When visualizing a few branches, we have the luxury of viewing every commit. This becomes overwhelming when the repo has too many branches. Granted, we could explicitly specify a few branches like git log --graph master mybranch anotherbranch instead of using --all (which is certainly a technique I’d recommend when the following one is overkill). However, sometimes you want to see a condensed overview of them all, even if each branch has numerous commits. Here’s my solution.


  1. Install ruby for running my script.
  2. Copy this script into a convenient location, like C:\DEV\graph_helper.rb
# Makes "git log --graph --all --simplify-by-decoration" much more useful.
# Creates a handful of branches named "merge-base-tmp1" (etc) at the merge-base for existing branches.
# This ensures that the git log command (above) shows the full branch structure between all existing branches
# This is helpful to run after "git remote prune origin".

require 'set'

branches = `git branch --all`

# Convert from one big string into lines
branches = branches.split("\n")

# Remove the "* " and "  remotes/" from the beginning of branch names.
# Cleans them into a format we can insert into "git log"
branches = {|e| e.gsub(/[* ]+(?:remotes\/)?/, '') }

# Remove the branch "origin/HEAD->..."
branches = branches.reject {|e| e.start_with?('origin/HEAD') }

# Remove all the old "merge-base-tmpX" branches
branches_to_delete = {|e| e.start_with?('merge-base-tmp') }
branches_to_delete.each do |branch_to_delete|
	puts `git branch -D #{branch_to_delete}`

branches = branches - branches_to_delete

# Gather all combinations of branches
branch_combs = branches.combination(2).to_a

# Gather the merge-bases of the combinations
mergebases =
branch_combs.each do |branch_pair|
	command = "git merge-base #{branch_pair[0]} #{branch_pair[1]}"
	puts command
	mergebase = `#{command}`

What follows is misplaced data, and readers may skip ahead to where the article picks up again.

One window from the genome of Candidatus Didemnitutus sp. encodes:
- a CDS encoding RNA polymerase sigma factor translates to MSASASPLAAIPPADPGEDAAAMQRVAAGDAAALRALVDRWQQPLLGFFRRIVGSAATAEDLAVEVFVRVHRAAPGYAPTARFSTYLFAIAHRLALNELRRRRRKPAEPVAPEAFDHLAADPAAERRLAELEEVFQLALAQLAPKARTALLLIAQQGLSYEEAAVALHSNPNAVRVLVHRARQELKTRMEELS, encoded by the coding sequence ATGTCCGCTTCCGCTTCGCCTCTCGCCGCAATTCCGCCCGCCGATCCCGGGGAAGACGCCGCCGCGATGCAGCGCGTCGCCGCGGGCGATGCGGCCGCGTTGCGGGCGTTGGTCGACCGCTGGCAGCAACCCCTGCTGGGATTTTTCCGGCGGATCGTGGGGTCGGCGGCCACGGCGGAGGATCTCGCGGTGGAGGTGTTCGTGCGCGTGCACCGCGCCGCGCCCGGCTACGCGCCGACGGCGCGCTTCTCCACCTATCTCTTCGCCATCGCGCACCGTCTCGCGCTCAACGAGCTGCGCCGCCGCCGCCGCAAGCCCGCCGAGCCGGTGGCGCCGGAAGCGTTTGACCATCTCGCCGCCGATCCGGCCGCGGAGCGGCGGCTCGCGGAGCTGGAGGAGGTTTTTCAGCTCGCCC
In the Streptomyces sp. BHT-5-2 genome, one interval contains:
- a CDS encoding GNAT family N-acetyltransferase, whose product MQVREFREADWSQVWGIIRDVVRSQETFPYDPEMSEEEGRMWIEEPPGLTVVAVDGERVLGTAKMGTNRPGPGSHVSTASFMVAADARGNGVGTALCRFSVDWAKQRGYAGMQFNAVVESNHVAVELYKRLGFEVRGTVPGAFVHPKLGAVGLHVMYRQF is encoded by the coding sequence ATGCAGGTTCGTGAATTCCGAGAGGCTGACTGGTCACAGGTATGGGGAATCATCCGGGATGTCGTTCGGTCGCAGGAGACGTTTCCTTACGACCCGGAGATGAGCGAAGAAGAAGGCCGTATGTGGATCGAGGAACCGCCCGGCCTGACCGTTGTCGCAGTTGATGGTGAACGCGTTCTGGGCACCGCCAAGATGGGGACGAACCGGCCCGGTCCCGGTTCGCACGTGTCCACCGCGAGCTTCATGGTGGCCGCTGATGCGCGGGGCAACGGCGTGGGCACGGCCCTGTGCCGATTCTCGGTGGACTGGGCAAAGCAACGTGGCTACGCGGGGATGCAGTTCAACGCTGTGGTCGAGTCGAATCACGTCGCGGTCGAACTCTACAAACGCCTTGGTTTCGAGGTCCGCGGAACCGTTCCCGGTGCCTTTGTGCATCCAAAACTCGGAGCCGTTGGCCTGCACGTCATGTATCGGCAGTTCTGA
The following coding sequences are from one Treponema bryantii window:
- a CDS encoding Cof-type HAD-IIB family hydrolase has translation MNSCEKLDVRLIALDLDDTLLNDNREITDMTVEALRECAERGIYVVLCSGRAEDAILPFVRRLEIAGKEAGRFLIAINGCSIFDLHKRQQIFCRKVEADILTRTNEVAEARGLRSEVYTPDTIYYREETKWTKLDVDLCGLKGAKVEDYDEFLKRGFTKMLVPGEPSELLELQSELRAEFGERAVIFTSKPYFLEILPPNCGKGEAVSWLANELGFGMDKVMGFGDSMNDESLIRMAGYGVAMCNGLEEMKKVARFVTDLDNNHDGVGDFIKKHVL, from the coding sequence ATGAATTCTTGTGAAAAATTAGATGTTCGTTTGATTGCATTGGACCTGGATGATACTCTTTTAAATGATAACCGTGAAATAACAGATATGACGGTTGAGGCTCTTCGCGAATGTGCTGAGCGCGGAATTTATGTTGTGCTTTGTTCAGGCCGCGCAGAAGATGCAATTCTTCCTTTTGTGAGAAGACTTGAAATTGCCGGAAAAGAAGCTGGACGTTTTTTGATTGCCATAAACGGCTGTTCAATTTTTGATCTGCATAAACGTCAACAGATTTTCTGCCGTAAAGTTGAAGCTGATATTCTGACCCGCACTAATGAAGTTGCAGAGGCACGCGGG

mergebase = mergebase.strip

# Don't create a "merge-base-tmpX" branch if another branch already exists at that commit

# Find all the commit hashes for existing branches
existing_branch_hashes = `git show-ref -s`
existing_branch_hashes = existing_branch_hashes.split("\n")

# Removing existing branches from "mergebases"
mergebases = mergebases - existing_branch_hashes

# Generate branches at all the merge-bases
i = 1
mergebases.to_a.each do |merge_base|
	command = "git branch merge-base-tmp#{i.to_s} #{merge_base}"
	puts command
	i = i + 1

Word of warning- the script runs in O(n^2) time, based on the number of branches. There’s probably a more efficient algorithm, but I haven’t investigated this yet.

  1. Setup an alias to run the script in the current repo:
    # .gitconfig snippet
      logfix = !ruby /c/DEV/graph_helper.rb
  2. Setup an alias for the actual graph command:
    # .gitconfig snippet
      lgs = log --graph --all --simplify-by-decoration


  1. Run git logfix to prepare the temporary branches necessary for displaying the graph.
  2. Run git lgs to show the simplified/condenses git graph.

Here’s an example running this on a repo with many branches (

Visualizing branches using git lgs

This is showing almost every branch currently in existence, all inside a single terminal window. Nice, right?

How it works

Git has a built in feature to simplify history. However, it discards all commits that don’t have a branch attached to them. This would cause many of the graph edges to disappear. By creating temporary branches at all of the merge-bases, we ensure that --simplify-by-decoration shows the relationships between all the branches, while still showing the most concise version of the graph possible.